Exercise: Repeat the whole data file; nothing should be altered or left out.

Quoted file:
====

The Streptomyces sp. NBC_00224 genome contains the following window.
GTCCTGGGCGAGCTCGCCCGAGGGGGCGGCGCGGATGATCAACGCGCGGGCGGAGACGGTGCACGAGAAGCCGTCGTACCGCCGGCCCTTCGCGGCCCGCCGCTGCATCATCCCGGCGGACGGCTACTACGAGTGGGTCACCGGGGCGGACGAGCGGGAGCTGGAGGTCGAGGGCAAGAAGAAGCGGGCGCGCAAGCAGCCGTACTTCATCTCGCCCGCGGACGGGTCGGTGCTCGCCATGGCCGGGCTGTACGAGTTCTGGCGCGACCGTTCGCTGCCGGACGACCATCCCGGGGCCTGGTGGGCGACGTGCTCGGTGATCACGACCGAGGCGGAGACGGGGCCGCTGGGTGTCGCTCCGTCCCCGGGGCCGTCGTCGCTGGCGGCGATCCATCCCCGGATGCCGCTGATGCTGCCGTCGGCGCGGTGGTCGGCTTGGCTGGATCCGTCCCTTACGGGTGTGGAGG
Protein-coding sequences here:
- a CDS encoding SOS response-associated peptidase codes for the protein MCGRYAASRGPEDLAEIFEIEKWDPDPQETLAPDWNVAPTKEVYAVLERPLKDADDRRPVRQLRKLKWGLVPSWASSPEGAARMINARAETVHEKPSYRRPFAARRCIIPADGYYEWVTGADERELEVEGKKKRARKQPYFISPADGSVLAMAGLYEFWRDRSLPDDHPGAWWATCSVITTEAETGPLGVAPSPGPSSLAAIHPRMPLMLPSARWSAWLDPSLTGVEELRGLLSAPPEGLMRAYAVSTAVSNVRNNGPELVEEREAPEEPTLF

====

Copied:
The Streptomyces sp. NBC_00224 genome contains the following window.
GTCCTGGGCGAGCTCGCCCGAGGGGGCGGCGCGGATGATCAACGCGCGGGCGGAGACGGTGCACGAGAAGCCGTCGTACCGCCGGCCCTTCGCGGCCCGCCGCTGCATCATCCCGGCGGACGGCTACTACGAGTGGGTCACCGGGGCGGACGAGCGGGAGCTGGAGGTCGAGGGCAAGAAGAAGCGGGCGCGCAAGCAGCCGTACTTCATCTCGCCCGCGGACGGGTCGGTGCTCGCCATGGCCGGGCTGTACGAGTTCTGGCGCGACCGTTCGCTGCCGGACGACCATCCCGGGGCCTGGTGGGCGACGTGCTCGGTGATCACGACCGAGGCGGAGACGGGGCCGCTGGGTGTCGCTCCGTCCCCGGGGCCGTCGTCGCTGGCGGCGATCCATCCCCGGATGCCGCTGATGCTGCCGTCGGCGCGGTGGTCGGCTTGGCTGGATCCGTCCCTTACGGGTGTGGAGG
Protein-coding sequences here:
- a CDS encoding SOS response-associated peptidase codes for the protein MCGRYAASRGPEDLAEIFEIEKWDPDPQETLAPDWNVAPTKEVYAVLERPLKDADDRRPVRQLRKLKWGLVPSWASSPEGAARMINARAETVHEKPSYRRPFAARRCIIPADGYYEWVTGADERELEVEGKKKRARKQPYFISPADGSVLAMAGLYEFWRDRSLPDDHPGAWWATCSVITTEAETGPLGVAPSPGPSSLAAIHPRMPLMLPSARWSAWLDPSLTGVEELRGLLSAPPEGLMRAYAVSTAVSNVRNNGPELVEEREAPEEPTLF